• work­ers — with women most adverse­ly affect­ed — are sub­ject­ed to arbi­trary, short-notice changes in sched­ule, which makes plan­ning dif­fi­cult (espe­cial­ly for child care), and often cut hours of work and pay or extend­ed hours into low peri­ods. Tipped work­ers may be effec­tive­ly work­ing with­out pay.

While most of the indus­try’s poor treat­ment affects all work­ers, female restau­rant work­ers suf­fer most, part­ly because of dis­crim­i­na­to­ry hir­ing pat­terns but also as a side-effect of pub­lic pol­i­cy. Indeed, most of ROC’s pol­i­cy pro­pos­als would help men and women alike.

Fore­most among the pro­pos­als is rais­ing the fed­er­al sub­min­i­mum to 70 per­cent of the stan­dard min­i­mum and once again link­ing the two. Oth­ers include nation­al stan­dards for paid sick days, a nation­al man­date or incen­tives for sex­u­al harass­ment train­ing, bet­ter job train­ing, and enact­ing poli­cies to help work­ers get more con­trol over sched­ules and sup­port col­lec­tive orga­niz­ing among restau­rant workers.”

The first and last are most crit­i­cal, though the 70-per­cent stan­dard is mod­est, con­sid­er­ing that some big restau­rant states like Cal­i­for­nia have no sub­min­i­mum and a state min­i­mum above the fed­er­al lev­el. And as far as the last pro­pos­al, ROC’s cur­rent ambi­tions seem not to include full-fledged union­iza­tion. (And U.S. unions aren’t pay­ing much atten­tion to restau­rants. At one point, the pre­de­ces­sor of the UNITE-HERE union had a sig­nif­i­cant role in fine din­ing, but now beyond hotels its main din­ing tar­gets are cor­po­rate, uni­ver­si­ty and oth­er cafeterias.) 

Nor do ROC’s long-range plans include mov­ing toward an end to the tip­ping sys­tem, as many Euro­pean coun­tries have done. Both cus­tomers and work­ers would be bet­ter off if work­ers had liv­ing wages and good union con­tracts. Many work­ers now seem con­tent with the tip­ping sys­tem itself, Jayaran says, but she also acknowl­edges, Con­sumers should not be the ones respon­si­ble for work­ers’ wages. The indus­try should pro­vide a decent wage that allows them to survive.”

But the group’s orga­niz­ing and spot­light­ing bet­ter employ­ers proves their are no busi­ness obsta­cles to treat­ing work­ers bet­ter. Bar­bara Sib­ley, a for­mer indus­try employ­ee who now owns La Pala­pa restau­rant in New York, says pay­ing her work­ers well and respect­ing them ulti­mate­ly improves the cus­tomers’ expe­ri­ences. Restau­rant work is hard,” she says, but run­ning a restau­rant right is prof­itable. If I can run a restau­rant right and make it prof­itable, any­one can.”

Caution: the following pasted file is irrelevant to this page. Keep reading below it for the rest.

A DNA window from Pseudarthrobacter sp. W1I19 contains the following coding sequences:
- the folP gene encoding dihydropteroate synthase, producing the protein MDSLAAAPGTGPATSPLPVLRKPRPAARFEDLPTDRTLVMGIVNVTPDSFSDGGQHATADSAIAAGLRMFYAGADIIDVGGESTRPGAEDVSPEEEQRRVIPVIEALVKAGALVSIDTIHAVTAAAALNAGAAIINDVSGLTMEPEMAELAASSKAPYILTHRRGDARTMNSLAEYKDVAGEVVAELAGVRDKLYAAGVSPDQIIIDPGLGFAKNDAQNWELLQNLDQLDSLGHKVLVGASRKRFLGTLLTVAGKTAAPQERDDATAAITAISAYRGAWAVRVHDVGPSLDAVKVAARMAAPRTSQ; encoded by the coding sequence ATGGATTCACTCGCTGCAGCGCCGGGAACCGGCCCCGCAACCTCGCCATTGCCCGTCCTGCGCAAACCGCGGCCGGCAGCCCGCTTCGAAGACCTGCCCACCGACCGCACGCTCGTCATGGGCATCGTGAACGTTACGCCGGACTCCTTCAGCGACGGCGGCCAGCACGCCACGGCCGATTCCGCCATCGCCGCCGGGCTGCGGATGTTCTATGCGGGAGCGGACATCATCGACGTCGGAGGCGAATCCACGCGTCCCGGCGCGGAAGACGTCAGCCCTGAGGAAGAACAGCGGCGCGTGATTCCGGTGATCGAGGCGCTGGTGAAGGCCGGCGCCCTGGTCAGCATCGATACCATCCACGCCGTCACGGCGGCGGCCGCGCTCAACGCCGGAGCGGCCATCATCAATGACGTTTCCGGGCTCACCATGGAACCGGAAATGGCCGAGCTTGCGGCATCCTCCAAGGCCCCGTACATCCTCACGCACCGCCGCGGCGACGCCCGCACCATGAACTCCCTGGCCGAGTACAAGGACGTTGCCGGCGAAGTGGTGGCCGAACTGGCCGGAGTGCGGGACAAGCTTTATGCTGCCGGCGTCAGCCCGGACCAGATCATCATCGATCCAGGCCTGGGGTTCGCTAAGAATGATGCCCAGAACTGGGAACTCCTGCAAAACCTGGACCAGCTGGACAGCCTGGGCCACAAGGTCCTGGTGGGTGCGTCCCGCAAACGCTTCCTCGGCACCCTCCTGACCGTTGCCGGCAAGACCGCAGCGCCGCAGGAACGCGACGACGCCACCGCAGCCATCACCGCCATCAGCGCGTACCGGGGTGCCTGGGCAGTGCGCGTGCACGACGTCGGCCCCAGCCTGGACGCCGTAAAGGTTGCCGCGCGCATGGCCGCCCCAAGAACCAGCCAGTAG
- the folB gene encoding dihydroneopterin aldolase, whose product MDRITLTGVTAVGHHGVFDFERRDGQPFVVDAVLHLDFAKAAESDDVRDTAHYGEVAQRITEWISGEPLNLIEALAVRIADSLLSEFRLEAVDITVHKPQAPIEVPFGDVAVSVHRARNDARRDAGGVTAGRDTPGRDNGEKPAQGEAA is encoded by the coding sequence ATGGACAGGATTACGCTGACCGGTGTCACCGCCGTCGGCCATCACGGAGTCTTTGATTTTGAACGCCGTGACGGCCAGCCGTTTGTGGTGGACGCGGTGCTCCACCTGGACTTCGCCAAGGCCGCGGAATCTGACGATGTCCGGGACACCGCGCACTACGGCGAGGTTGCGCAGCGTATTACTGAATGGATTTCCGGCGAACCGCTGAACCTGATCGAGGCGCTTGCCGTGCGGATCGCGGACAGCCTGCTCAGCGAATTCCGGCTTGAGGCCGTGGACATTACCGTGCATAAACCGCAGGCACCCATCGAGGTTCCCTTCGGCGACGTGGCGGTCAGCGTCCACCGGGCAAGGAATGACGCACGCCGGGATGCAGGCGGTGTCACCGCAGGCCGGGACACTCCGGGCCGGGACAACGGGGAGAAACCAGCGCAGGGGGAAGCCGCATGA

Most work­ers, how­ev­er, endure a job like Clau­dia Munoz had in Texas. Man­agers forced her to declare earn­ing more tips than she took in so it would appear she made the min­i­mum wage. They did­n’t pay her for over­time work. They forced her to work extra hours off the clock. Some days her hours were cut short, depriv­ing her of the dis­count­ed employ­ee meal, some­times lead­ing her to go with­out food for the day.

The ulti­mate insult came when man­agers charged her for the bill of a table that walked with­out pay­ing while she was the only serv­er in the restau­rant, tak­ing all her tips for the day and billing her for the bal­ance. I saw the racism, sex­ism, and low wages in the indus­try,” she says. Every­thing I remem­ber from that place was horrible.” 

Now a ROC leader, she is try­ing to change one of the nation’s largest indus­tries, one des­per­ate­ly in need of pub­lic pol­i­cy reforms and work­er action.

David Moberg, a senior edi­tor of In These Times, has been on the staff of the mag­a­zine since it began pub­lish­ing in 1976. Before join­ing In These Times, he com­plet­ed his work for a Ph.D. in anthro­pol­o­gy at the Uni­ver­si­ty of Chica­go and worked for Newsweek. He has received fel­low­ships from the John D. and Cather­ine T. MacArthur Foun­da­tion and the Nation Insti­tute for research on the new glob­al economy.